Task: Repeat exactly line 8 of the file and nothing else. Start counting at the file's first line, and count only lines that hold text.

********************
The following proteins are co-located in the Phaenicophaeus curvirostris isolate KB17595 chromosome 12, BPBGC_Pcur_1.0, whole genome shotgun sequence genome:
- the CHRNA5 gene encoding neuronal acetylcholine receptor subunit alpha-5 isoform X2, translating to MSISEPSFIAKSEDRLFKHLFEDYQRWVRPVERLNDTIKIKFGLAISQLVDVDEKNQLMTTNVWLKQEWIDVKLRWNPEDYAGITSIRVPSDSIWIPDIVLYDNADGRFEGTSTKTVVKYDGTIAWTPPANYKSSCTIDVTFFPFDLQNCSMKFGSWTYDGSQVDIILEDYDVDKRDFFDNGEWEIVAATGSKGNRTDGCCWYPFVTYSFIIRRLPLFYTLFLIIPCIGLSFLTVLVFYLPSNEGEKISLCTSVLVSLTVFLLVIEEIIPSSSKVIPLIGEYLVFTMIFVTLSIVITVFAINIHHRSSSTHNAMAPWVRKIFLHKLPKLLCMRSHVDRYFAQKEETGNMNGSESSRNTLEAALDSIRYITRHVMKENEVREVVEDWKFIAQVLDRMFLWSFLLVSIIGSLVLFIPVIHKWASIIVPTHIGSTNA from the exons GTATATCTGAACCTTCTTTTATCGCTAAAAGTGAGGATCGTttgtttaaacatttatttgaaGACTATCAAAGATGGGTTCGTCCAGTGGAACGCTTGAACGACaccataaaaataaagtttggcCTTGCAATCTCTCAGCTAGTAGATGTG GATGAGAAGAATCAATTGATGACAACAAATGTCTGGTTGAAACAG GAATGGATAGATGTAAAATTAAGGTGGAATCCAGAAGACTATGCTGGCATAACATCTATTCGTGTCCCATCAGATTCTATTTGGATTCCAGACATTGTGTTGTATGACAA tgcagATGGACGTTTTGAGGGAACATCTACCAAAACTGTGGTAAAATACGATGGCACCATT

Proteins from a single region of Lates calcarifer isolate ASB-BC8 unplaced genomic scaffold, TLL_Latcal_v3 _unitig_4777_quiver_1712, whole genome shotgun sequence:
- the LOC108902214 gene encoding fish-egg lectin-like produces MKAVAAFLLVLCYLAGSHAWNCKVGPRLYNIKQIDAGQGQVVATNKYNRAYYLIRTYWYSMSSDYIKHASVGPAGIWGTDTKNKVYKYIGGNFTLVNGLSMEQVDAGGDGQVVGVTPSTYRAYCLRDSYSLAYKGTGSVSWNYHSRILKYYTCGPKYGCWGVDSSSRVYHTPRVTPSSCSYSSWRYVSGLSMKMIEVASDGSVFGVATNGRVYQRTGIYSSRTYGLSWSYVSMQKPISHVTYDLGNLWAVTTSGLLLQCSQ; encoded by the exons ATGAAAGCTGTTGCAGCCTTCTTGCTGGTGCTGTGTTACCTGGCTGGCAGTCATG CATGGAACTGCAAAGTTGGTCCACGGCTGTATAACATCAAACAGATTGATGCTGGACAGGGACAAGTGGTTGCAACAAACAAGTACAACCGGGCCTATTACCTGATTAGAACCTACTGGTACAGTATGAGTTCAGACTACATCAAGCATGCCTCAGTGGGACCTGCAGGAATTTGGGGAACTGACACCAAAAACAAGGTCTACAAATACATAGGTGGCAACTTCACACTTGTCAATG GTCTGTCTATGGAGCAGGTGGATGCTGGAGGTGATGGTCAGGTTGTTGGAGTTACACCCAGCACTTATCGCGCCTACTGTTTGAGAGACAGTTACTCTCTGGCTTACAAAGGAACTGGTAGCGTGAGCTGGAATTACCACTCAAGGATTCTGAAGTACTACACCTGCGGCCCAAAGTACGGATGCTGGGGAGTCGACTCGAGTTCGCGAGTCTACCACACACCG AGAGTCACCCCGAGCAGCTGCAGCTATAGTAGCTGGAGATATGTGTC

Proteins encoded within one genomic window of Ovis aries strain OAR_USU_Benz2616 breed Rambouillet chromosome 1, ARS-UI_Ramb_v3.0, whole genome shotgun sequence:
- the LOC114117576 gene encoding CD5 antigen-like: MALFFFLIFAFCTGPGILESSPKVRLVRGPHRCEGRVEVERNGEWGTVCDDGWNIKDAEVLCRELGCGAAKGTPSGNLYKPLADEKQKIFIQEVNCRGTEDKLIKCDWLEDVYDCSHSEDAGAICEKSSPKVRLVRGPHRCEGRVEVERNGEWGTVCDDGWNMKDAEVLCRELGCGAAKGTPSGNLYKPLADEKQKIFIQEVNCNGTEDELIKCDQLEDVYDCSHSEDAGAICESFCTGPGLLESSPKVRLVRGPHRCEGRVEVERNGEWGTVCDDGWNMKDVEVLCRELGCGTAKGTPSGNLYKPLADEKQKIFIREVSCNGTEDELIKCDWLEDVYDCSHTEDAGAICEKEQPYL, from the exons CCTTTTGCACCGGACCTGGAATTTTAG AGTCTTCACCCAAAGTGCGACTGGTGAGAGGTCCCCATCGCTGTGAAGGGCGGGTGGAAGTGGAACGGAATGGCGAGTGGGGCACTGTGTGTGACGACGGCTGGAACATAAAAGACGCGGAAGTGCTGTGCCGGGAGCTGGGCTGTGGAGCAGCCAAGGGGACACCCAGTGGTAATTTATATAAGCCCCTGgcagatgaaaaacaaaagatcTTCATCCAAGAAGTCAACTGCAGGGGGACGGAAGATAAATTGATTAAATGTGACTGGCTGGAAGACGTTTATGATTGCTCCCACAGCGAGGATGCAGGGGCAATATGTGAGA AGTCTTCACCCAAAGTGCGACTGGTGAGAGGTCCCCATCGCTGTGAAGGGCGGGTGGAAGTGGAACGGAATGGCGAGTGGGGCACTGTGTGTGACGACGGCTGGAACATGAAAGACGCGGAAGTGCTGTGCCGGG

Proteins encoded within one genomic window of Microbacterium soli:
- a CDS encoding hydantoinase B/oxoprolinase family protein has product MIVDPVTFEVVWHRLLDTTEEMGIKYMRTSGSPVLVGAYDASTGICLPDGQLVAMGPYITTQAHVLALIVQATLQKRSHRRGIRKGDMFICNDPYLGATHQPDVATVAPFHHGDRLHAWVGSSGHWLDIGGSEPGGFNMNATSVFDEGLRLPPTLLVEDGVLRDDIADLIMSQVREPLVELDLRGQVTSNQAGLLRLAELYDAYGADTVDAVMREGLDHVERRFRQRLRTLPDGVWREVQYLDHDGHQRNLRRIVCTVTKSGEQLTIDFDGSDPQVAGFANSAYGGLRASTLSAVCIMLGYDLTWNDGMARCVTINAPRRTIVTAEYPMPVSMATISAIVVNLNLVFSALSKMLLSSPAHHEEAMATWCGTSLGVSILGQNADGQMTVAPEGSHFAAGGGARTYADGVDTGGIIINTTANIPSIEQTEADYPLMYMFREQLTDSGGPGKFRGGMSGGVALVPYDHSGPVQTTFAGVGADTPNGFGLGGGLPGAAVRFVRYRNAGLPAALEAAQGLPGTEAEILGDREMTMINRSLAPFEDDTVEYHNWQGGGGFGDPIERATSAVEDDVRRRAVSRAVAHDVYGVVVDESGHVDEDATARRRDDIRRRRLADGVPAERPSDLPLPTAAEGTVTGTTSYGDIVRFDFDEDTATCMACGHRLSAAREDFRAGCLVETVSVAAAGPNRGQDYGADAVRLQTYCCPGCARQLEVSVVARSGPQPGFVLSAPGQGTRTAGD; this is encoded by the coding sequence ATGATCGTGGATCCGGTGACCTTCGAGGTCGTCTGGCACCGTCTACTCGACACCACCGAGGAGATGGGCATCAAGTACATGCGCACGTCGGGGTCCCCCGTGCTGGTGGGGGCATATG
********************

- a CDS encoding hydantoinase B/oxoprolinase family protein has product MIVDPVTFEVVWHRLLDTTEEMGIKYMRTSGSPVLVGAYDASTGICLPDGQLVAMGPYITTQAHVLALIVQATLQKRSHRRGIRKGDMFICNDPYLGATHQPDVATVAPFHHGDRLHAWVGSSGHWLDIGGSEPGGFNMNATSVFDEGLRLPPTLLVEDGVLRDDIADLIMSQVREPLVELDLRGQVTSNQAGLLRLAELYDAYGADTVDAVMREGLDHVERRFRQRLRTLPDGVWREVQYLDHDGHQRNLRRIVCTVTKSGEQLTIDFDGSDPQVAGFANSAYGGLRASTLSAVCIMLGYDLTWNDGMARCVTINAPRRTIVTAEYPMPVSMATISAIVVNLNLVFSALSKMLLSSPAHHEEAMATWCGTSLGVSILGQNADGQMTVAPEGSHFAAGGGARTYADGVDTGGIIINTTANIPSIEQTEADYPLMYMFREQLTDSGGPGKFRGGMSGGVALVPYDHSGPVQTTFAGVGADTPNGFGLGGGLPGAAVRFVRYRNAGLPAALEAAQGLPGTEAEILGDREMTMINRSLAPFEDDTVEYHNWQGGGGFGDPIERATSAVEDDVRRRAVSRAVAHDVYGVVVDESGHVDEDATARRRDDIRRRRLADGVPAERPSDLPLPTAAEGTVTGTTSYGDIVRFDFDEDTATCMACGHRLSAAREDFRAGCLVETVSVAAAGPNRGQDYGADAVRLQTYCCPGCARQLEVSVVARSGPQPGFVLSAPGQGTRTAGD; this is encoded by the coding sequence ATGATCGTGGATCCGGTGACCTTCGAGGTCGTCTGGCACCGTCTACTCGACACCACCGAGGAGATGGGCATCAAGTACATGCGCACGTCGGGGTCCCCCGTGCTGGTGGGGGCATATG